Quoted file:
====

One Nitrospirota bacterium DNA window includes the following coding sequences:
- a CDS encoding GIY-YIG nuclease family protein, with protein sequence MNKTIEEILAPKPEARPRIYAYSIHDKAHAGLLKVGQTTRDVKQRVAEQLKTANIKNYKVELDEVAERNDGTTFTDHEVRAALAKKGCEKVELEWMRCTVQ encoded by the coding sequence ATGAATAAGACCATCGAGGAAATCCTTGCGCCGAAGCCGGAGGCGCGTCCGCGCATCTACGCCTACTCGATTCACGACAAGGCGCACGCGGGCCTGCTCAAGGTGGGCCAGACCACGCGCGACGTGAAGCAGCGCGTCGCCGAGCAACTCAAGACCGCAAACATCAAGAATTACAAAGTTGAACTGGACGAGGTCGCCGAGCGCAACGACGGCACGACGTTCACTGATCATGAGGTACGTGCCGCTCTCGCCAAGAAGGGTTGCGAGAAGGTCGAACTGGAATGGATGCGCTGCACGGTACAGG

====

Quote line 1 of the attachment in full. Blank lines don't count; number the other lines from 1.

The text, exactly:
One Nitrospirota bacterium DNA window includes the following coding sequences: